From August to December mast year, I plodded through this huge biography but I never regretted it. It is a fascinating portrait of a woman whose life has always navigated between facts and fiction. I love the book and admire Adler for a relentless search for clues and facts in Duras’ life, but wow, I’m a bit at a loss of words when it comes to reviewing it. Litlove recently read the book, and she does a much better work speaking of it than I can ever hope to.
Like many French people of my age, I first read Duras after the movie The Lover became a huge hit in 1992. Her literary work was supposed to be hard and boring to read. We had pages of “Hiroshima mon amour” to study in Lit class to explore the notion of Nouveau Roman, but the teacher was powerless at sparking any interest from us. And she was often a subject of jokes because she was the rambling and ranting old lady who spoke of herself using her name instead of “I”. I was fascinated by the sensual exotic images of the movie. I then turned to the novel, being unaware that it was a free interpretation of her own childhood. I remember being confused that one novel was “The Lover” and another “The North China Lover”, but couldn’t understand that Duras weaved the same themes over and over again. Hey, I was young and clueless alright.
But I have excuses. Duras was a living mystery. She built her image carefully, with a mix of ambitious pragmatism and crazy dedication to art. She probably wanted to be a piece of fiction as much as she wanted to become rich and famous by writing fiction. She wanted to make money, but she wanted to experiment and push the limits of art both in movies and on paper. But what a hell it must have been to live with her! Sometimes she seemed downward mean, monstrously egocentric and insensitive, and she was an alcoholic. Adler manages to show us Duras’ both sides without sparing the reader, yet we can’t help but being bewitched by her.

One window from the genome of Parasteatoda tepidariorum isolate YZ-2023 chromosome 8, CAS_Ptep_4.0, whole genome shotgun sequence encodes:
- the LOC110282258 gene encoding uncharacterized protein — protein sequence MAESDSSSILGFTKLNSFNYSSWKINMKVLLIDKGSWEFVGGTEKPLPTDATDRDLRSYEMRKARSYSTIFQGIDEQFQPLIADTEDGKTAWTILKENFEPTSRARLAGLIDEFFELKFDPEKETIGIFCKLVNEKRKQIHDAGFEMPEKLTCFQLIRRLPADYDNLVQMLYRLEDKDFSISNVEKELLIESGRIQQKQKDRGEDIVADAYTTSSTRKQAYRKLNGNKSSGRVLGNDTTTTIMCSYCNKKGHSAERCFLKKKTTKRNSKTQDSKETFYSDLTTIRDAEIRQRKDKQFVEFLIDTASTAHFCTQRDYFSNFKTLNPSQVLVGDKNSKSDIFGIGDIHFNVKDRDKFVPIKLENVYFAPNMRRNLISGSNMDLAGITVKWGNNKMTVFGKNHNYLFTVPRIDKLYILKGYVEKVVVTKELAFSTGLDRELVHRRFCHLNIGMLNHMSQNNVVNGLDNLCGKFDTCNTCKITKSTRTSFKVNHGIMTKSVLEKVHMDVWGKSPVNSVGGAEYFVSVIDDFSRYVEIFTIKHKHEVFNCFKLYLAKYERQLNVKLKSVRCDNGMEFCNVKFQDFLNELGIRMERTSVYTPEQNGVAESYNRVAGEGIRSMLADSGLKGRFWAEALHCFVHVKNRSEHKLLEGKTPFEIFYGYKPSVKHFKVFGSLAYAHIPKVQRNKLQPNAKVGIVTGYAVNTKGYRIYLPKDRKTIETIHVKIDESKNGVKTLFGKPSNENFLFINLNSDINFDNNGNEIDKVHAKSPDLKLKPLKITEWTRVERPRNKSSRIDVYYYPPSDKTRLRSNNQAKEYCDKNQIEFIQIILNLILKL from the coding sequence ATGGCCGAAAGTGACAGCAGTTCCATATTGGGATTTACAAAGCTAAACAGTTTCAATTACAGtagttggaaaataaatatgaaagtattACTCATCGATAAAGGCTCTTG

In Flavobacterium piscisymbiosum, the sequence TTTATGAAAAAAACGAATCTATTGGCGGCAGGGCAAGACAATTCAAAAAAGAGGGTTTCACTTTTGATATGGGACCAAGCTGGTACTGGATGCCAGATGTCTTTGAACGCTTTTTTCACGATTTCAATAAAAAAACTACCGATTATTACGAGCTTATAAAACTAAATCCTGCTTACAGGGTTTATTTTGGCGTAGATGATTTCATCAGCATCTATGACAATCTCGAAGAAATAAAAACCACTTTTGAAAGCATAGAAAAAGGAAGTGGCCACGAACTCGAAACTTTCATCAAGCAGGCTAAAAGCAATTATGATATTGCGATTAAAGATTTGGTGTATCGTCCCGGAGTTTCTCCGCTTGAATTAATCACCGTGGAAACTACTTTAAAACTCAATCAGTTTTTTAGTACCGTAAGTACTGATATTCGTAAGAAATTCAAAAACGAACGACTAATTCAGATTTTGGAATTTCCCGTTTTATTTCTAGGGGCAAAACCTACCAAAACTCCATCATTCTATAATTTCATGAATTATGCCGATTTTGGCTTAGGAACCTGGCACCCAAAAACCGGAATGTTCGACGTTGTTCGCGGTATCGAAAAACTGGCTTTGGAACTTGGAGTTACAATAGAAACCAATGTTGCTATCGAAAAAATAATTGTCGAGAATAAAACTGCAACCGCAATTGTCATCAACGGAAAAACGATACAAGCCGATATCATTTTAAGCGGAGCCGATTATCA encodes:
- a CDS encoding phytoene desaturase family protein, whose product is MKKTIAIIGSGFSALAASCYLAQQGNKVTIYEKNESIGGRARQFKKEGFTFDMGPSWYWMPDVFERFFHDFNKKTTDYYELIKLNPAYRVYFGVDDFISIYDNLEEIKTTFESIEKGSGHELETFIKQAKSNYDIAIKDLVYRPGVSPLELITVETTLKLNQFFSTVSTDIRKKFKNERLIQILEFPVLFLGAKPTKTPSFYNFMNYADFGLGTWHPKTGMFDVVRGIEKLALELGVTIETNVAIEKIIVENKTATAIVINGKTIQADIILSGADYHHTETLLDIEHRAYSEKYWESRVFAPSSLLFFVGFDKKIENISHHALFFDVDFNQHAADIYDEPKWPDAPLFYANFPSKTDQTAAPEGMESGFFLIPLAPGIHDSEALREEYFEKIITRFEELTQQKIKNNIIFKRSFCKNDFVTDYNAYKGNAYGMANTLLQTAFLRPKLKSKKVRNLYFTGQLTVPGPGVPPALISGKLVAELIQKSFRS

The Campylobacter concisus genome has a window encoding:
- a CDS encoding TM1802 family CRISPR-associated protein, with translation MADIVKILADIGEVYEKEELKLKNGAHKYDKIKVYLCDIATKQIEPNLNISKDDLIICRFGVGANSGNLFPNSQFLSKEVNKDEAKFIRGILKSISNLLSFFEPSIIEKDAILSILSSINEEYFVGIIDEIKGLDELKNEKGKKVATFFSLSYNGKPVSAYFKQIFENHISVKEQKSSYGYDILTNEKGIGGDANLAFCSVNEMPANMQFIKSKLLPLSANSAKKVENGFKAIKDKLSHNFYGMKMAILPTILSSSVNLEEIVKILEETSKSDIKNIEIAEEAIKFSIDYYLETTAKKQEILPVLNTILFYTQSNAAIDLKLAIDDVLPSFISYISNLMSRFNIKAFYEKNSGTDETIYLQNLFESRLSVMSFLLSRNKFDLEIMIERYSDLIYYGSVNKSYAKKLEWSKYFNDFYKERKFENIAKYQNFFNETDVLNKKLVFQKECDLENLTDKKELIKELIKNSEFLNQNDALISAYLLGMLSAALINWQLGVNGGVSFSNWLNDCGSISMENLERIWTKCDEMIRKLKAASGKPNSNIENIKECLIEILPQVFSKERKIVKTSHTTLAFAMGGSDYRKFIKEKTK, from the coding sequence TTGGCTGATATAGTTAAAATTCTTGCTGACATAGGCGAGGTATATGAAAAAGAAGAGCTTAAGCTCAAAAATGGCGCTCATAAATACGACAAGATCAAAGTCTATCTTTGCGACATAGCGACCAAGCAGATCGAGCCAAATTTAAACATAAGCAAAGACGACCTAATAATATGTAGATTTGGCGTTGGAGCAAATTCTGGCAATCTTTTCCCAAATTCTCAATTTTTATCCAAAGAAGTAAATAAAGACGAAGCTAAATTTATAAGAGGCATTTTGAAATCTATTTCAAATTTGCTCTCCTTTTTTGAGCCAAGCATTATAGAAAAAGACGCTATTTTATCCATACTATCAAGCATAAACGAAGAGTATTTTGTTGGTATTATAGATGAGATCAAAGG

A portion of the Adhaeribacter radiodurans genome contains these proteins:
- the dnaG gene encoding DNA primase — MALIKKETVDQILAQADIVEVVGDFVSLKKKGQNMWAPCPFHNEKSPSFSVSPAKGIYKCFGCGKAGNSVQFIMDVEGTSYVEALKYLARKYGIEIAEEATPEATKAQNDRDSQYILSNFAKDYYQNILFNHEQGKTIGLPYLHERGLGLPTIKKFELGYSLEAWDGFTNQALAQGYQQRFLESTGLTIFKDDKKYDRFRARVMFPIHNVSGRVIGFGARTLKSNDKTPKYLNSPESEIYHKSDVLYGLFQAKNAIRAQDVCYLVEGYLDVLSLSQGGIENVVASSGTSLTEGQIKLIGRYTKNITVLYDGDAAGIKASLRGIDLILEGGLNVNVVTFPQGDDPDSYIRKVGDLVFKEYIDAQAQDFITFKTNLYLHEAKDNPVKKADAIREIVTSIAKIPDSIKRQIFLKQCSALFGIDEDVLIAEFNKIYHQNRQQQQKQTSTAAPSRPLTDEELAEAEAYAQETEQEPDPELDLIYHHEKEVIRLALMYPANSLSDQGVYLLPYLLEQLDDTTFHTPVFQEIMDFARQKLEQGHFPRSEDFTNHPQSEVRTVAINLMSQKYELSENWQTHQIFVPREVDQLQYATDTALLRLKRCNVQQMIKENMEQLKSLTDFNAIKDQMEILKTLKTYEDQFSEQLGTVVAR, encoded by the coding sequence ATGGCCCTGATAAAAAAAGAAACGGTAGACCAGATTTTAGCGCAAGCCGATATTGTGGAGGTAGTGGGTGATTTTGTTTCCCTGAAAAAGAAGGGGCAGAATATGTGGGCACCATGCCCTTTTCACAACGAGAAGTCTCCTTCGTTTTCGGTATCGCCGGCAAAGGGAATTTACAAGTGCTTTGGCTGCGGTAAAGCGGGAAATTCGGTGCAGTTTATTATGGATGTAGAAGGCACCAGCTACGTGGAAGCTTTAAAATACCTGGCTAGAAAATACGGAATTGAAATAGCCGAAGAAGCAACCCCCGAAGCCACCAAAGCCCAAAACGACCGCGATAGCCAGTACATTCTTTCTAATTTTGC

I was very interested in learning about her childhood in then-French Indochina (now Vietnam), that probably shaped her whole life, and about the war period that I’d read about in La Douleur. It was like reading a whole other side of the short stories (that are supposed to be pages of a diary written by Duras during the war). Adler makes it clear that Duras’ position was ambiguous during the war, working for a pro-German organization in charge of distributing (scarce) paper resources among publishing houses. She also joined the Resistance, but after her husband was arrested and sent to concentration camps she had an affair with a traitor, whom she had arrested at the end of the war. Some episodes of her life look like a novel of hers, whereas some facts of her life surprisingly contradicts myths she had built about herself.
The least I could do now is to read another Duras in 2011! Any title that I should try in priority?